Perhaps my noble friend will be good enough to confirm that she is speaking on this matter in a personal capacity from the Dispatch Box, because it is the tradition on our side that we do not take an official view on Private Members' Bills.

When we had the Sunday trading Bill I was in favour of local options, of the local community granting permission or not, with regard to do-it-yourself centres or garden centres and so on, because this is a matter which concerns a community and the attitudes in one district or county of England are different from those of another. I do not live so very far away from a big racecourse. It is the nuisance—the congestion on the roads, and matters of that kind—which affect the local people. Let it be a local option. Let it be dealt with by the local authority, which knows the feelings of the place. I support the amendment.

It would not be a harmless little Bill if, as the noble Lord, Lord Graham, would like, we spawned from it a vast host of new licensing authorities. I cannot imagine anything worse than the spattering blare of lots of little committees and authorities all deciding whether or not this cricket field, that football pitch or that athletic ground should be allowed to open.

The schedule provides that one obtains a licence for two years and one has to notify in advance of the whole two years how many Sundays one proposes to use the sports ground on in each year. That is a total impossibility. If one takes the example of football, there might be a replay of some important cup match. How does one know on which Sunday, or on how many Sundays, this will take place? Although there may be a good intention behind this schedule, it is utterly impractical and would make restriction where none exists today.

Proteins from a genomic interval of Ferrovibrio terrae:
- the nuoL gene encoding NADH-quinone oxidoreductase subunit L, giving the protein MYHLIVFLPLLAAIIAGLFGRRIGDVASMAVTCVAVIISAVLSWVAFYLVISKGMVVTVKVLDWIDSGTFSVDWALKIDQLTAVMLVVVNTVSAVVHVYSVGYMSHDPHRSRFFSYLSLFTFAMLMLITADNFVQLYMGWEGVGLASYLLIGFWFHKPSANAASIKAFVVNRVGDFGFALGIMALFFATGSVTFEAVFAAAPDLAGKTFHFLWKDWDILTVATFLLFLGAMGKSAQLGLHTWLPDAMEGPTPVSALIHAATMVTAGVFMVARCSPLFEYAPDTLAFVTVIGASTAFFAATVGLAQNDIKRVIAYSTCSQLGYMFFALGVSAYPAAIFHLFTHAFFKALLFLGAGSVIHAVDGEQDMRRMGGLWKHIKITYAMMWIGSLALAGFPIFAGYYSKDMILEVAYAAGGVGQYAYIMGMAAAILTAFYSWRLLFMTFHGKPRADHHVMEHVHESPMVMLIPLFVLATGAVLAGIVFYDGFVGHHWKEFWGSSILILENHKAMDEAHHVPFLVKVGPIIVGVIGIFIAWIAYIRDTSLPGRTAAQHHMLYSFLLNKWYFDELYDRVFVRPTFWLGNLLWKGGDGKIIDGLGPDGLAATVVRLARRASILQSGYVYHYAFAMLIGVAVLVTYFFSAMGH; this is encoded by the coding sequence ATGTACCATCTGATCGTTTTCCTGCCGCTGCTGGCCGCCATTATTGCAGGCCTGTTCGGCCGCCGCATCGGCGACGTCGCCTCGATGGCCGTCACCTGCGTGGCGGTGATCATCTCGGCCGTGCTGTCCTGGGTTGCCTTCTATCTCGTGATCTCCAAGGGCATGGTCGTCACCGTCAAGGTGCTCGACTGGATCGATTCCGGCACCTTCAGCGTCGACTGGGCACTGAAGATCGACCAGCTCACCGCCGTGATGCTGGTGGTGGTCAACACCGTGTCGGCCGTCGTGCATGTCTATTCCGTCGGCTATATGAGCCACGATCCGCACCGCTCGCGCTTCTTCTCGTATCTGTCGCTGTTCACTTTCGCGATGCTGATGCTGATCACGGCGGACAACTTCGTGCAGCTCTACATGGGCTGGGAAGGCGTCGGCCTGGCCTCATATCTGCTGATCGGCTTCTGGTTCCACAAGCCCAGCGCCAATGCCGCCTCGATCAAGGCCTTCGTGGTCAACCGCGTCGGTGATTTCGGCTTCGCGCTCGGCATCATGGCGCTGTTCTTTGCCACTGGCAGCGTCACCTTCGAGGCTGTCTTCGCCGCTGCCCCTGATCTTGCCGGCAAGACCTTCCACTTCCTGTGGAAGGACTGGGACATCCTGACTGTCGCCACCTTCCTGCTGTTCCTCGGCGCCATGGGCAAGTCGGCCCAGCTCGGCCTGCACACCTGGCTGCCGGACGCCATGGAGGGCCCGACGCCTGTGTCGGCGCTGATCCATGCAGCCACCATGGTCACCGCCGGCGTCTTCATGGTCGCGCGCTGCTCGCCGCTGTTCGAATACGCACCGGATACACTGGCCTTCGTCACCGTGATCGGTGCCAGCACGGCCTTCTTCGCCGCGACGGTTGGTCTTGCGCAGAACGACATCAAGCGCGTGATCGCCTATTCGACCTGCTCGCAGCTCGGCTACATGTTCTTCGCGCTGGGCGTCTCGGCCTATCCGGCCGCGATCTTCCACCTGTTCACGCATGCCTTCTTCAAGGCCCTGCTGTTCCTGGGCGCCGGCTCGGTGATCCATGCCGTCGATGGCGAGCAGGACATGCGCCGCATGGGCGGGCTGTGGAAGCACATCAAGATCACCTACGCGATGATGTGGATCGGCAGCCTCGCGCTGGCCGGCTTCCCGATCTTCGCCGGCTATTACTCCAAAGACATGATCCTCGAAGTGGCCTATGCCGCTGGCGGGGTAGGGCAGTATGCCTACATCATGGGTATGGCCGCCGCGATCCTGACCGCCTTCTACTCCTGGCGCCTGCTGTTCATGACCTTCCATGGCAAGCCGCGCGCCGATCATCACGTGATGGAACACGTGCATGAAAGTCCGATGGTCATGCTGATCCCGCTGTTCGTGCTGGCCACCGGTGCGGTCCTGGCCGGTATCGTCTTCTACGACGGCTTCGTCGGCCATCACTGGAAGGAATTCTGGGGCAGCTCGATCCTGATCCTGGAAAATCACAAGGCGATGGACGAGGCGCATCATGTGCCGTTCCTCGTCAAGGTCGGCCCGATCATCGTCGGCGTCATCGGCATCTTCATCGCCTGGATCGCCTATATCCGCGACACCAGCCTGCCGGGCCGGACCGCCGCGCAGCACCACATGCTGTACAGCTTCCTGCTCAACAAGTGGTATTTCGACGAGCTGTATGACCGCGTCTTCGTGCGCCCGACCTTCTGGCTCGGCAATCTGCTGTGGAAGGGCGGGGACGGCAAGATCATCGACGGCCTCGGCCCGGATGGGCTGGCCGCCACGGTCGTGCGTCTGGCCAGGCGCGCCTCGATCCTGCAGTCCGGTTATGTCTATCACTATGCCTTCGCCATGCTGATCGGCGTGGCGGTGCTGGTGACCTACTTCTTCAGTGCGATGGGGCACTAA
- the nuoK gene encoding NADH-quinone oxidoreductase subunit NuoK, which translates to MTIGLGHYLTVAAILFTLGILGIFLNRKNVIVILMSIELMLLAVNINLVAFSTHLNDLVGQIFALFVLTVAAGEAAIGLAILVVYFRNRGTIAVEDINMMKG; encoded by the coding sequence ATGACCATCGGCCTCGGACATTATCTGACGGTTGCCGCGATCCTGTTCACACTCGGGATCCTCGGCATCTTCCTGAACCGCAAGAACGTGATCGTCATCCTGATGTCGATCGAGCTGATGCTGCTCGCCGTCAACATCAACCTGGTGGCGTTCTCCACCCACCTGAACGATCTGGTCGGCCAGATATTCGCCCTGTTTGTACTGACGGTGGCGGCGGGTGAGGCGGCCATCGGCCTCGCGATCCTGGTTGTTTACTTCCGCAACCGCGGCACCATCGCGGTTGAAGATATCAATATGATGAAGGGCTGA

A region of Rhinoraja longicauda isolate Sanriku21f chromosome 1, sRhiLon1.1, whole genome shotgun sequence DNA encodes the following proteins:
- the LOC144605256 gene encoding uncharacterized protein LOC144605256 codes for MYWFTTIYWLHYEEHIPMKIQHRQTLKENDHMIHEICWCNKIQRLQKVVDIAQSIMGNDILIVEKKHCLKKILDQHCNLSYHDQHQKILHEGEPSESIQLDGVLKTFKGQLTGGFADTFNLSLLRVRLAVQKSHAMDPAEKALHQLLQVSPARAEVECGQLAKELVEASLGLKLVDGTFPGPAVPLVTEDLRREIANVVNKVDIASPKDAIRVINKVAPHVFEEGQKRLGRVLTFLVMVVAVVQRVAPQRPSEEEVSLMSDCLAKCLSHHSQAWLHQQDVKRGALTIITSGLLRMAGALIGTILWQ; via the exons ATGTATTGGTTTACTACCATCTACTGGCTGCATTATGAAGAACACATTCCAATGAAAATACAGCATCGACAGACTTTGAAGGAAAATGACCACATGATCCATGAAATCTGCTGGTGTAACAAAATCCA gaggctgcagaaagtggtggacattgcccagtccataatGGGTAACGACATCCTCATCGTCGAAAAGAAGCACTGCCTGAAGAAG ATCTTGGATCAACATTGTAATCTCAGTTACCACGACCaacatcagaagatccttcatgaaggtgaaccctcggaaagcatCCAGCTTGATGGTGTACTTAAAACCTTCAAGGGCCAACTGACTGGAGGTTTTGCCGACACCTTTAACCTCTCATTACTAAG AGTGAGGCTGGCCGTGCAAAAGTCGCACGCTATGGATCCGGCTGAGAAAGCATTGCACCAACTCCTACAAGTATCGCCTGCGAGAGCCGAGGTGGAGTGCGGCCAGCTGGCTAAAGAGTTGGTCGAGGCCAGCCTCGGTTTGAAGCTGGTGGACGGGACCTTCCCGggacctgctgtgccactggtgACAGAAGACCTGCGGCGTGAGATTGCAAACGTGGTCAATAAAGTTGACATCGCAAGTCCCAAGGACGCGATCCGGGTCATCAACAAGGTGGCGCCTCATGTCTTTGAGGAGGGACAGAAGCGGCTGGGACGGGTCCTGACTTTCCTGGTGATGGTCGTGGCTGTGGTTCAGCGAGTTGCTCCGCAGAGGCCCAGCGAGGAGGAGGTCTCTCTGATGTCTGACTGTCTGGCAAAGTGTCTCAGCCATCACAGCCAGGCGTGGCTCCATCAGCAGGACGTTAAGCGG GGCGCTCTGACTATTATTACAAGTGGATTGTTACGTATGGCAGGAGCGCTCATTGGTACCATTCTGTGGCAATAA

We already have at least 3 million people a year attending sporting functions for which they are charged entry. There is none of this regulation. I thought that we had reached a period in our lives where we wanted less regulation and not more, especially when it is quite unnecessary. I do not see how anybody will be able to say so long in advance what grounds will be used, when, for what and why.

I should like to correct one misapprehension which seems to be gaining ground quite rapidly this evening. This is not a Bill simply about racing. It covers the whole of sport in Great Britain. It covers Wimbledon finals on Sundays or the Liverpool v. Everton cup match last Sunday, which was broadcast by the BBC. That was of course aiding and abetting the keeping of a disorderly place! Do let us realise that we are not talking in this Bill about one narrow aspect of sport but about all the sporting activities of this country which are very much valued. Many would like to be able to perform them on Sundays as well as any other day.

7 p.m.

The noble Lord, Lord Wyatt, has usefully reminded Members of the Committee that this is a Bill not only about racing—although it was as a Bill about racing that it came to my attention very belatedly in the last 36 hours. As it is a Bill on racing, it is also a Bill about betting, as the noble Lord, Lord Graham of Edmonton, has said.